GABA is an amino acid used as a supplement to ease low GABA levels. With low GABA you’ll experience physical-tension and stiff-and-tense-muscles type of anxiety, panic attacks and insomnia. You may feel the need to self-medicate to calm down, often with alcohol but sometimes with carbs and sugary foods. GABA also helps with muscle spasms and provides pain relief when muscles are tight.
When I share my GABA blogs on Facebook I receive so many great questions (some basic questions and some more complex). Today I’m going to share some of these and my answers so you can get the benefits too.
Let’s start with the basic questions about using GABA.
What time of the day is best to take GABA?
The best time is 1 to 4 x a day, depending on your symptoms, between meals and always away from protein so it doesn’t compete for absorption with the other amino acids.
What dose do you recommend starting at?
I have clients start with 125mg and go up from there based on how they respond i.e. are they getting symptom resolution.
Based on the above 2 questions it’s clear that Amanda and Brian are new to using the amino acid GABA. If you are new to using GAB and the other amino acids (and other anxiety nutrition solutions like gluten/sugar/caffeine removal, blood sugar control, gut health, pyroluria etc.) my book “The Antianxiety Food Solution” is a great place to start.
I don’t cover specific brands in my book because brand formulations change and come and go so this is a great question from Olivia who asks:
Which brand would you recommend? thank you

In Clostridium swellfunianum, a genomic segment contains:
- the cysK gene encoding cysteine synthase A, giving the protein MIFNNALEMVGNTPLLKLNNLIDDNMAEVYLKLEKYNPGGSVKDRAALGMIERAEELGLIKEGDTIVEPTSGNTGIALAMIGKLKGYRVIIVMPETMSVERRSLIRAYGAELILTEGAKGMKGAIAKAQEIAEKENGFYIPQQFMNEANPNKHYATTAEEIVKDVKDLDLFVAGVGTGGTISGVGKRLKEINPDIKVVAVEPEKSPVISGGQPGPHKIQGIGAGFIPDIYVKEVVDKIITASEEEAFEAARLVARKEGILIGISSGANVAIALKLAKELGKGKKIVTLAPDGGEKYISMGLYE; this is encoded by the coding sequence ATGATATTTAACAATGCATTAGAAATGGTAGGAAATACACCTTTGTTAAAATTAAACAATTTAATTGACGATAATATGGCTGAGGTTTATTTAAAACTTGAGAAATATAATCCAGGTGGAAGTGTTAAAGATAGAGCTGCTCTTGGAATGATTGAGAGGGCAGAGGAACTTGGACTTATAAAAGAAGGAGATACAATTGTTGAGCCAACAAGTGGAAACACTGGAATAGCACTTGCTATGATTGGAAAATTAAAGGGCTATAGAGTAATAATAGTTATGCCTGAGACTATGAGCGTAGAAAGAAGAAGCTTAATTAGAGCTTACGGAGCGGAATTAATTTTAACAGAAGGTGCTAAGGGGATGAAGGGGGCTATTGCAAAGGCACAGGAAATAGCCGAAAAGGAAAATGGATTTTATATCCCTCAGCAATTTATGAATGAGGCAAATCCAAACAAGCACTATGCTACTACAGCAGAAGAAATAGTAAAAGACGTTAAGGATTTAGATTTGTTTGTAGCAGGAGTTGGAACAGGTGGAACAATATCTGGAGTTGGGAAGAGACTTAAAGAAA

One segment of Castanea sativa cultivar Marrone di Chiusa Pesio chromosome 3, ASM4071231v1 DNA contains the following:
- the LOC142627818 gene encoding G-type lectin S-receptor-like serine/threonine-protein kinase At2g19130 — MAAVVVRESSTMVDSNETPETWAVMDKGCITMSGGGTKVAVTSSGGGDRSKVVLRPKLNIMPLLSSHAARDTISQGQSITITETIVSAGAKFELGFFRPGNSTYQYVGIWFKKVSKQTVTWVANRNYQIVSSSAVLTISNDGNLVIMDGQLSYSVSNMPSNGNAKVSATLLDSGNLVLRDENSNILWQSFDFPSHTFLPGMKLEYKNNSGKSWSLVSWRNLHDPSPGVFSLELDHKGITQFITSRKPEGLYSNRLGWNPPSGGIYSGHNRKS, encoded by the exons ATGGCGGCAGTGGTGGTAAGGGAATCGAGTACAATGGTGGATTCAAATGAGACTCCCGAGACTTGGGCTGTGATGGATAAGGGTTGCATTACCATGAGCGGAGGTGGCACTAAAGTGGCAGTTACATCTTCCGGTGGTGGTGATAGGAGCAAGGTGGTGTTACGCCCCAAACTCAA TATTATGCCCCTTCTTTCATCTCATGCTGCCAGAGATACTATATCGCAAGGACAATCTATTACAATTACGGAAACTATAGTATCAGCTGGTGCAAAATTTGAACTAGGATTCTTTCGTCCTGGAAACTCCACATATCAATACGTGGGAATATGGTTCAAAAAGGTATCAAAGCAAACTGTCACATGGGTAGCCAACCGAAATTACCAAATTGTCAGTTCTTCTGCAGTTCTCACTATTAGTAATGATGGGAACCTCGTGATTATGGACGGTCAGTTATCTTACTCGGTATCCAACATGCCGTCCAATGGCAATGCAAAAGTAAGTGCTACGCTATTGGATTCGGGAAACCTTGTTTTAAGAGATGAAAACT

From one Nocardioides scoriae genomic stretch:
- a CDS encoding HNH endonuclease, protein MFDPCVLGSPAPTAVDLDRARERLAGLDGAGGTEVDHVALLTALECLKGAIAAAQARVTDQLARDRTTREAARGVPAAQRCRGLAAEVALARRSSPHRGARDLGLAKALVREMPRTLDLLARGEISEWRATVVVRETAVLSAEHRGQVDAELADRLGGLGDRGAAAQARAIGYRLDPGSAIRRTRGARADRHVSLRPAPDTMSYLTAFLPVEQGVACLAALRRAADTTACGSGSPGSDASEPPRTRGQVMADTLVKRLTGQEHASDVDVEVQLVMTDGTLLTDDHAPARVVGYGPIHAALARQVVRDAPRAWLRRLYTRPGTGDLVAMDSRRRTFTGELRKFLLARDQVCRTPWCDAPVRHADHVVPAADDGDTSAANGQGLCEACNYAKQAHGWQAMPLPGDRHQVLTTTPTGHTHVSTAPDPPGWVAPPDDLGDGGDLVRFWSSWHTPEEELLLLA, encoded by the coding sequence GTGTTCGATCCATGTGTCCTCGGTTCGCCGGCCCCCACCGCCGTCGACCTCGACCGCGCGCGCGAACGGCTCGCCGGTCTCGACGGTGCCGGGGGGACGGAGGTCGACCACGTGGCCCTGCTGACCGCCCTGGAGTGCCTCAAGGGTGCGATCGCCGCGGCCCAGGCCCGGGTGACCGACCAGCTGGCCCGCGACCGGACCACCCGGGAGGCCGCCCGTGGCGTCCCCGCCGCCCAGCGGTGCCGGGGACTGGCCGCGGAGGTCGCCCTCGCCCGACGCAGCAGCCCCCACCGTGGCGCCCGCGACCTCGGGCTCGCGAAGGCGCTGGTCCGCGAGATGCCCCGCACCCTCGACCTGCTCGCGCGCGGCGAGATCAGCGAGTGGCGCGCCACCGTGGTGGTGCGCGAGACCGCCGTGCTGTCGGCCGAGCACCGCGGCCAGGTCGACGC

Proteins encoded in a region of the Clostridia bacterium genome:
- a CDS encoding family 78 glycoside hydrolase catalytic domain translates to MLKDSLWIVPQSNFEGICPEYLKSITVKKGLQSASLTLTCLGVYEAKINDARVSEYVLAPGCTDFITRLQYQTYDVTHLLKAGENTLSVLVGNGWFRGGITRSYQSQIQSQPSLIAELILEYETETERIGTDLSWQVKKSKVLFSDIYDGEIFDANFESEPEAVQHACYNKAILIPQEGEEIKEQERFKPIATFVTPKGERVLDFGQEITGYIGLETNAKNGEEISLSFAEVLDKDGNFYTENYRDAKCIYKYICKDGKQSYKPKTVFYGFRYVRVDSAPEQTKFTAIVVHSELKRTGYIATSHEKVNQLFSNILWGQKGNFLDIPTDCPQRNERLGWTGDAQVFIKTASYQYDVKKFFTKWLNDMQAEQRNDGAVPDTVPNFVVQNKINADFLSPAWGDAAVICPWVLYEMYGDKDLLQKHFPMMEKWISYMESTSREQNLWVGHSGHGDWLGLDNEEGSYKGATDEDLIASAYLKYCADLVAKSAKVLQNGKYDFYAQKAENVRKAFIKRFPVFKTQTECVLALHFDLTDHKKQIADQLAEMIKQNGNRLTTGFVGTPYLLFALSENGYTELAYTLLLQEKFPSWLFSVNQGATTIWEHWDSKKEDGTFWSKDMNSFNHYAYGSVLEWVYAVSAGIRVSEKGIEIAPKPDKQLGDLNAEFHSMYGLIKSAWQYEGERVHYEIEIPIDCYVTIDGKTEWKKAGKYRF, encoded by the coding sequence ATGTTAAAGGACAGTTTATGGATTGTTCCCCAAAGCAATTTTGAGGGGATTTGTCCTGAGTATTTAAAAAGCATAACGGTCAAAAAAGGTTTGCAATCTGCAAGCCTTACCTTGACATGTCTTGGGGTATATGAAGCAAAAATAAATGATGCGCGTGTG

My favorite is Source Naturals GABA Calm but since it’s been in short supply during the pandemic I list many other GABA options here. I’ve updated the main supplements blog with these additional GABA options too.
Now for some of the more advanced questions:
I’m super sensitive to supplements (Histamine Intolerance / MCAS / Multiple chemical sensitivity). Are there any potential reactions from taking GABA that you know of?
As far as I know there are none (clinically or in the research) but, as always, the best is to do a trial. For clients who are very sensitive we start super low and may use 1/8 to 1/4 of the starting dose of 125mg GABA, and increase from there if there are no adverse effects.
Does GABA help the same way Xanax does? I only take 0.5mg Xanax a few times a week when I really need it but if GABA works I’d like to try it but worry it won’t help like Xanax does. It calms me down and makes me feel normal
Many of my clients report back that GABA works just like Xanax used to work for them. But do keep in mind it’s important to work with your prescribing doctor and that the benzodiazepine taper should be very very slow. And it’s important to be aware that for some folks tapering can be very challenging (more on that here).
In New Zealand GABA is classed as a prohibited Class B drug so what can be used as an alternative for anxiety?
Taurine or theanine are good options if GABA is not available and mail order is not an option. Glutamine can be calming for some folks who are able to convert some of it to GABA. For others it can be too stimulating if it converts to glutamate. Addressing gut health and using precursors like magnesium, zinc and vitamin B6 are also key but this takes longer to see results.